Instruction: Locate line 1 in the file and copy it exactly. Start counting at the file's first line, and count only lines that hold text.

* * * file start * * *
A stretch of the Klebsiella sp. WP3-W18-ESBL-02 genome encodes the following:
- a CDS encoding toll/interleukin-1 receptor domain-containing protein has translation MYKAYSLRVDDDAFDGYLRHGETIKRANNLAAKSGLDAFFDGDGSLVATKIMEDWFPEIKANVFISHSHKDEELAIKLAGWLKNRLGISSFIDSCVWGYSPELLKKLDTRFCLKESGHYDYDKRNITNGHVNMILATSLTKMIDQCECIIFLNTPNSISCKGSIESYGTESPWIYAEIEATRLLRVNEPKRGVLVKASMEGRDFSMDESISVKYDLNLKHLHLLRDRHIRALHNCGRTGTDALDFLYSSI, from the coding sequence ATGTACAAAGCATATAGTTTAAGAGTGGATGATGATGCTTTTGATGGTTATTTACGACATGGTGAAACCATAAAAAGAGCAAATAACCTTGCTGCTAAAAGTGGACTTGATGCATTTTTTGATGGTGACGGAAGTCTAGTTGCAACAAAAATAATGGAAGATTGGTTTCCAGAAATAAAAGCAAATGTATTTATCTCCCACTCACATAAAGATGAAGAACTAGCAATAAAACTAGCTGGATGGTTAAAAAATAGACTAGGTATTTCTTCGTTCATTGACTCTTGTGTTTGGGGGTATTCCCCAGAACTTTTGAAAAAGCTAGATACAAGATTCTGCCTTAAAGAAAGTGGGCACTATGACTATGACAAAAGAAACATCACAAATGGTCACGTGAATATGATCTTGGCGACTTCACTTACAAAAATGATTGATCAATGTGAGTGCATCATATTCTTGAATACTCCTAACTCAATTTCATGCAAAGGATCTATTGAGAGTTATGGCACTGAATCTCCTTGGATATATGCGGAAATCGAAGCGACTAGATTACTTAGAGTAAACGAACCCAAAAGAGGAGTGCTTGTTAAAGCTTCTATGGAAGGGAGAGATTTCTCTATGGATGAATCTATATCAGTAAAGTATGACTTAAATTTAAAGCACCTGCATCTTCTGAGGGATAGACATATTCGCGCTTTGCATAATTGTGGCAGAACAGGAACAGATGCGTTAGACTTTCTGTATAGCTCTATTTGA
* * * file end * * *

A stretch of the Klebsiella sp. WP3-W18-ESBL-02 genome encodes the following: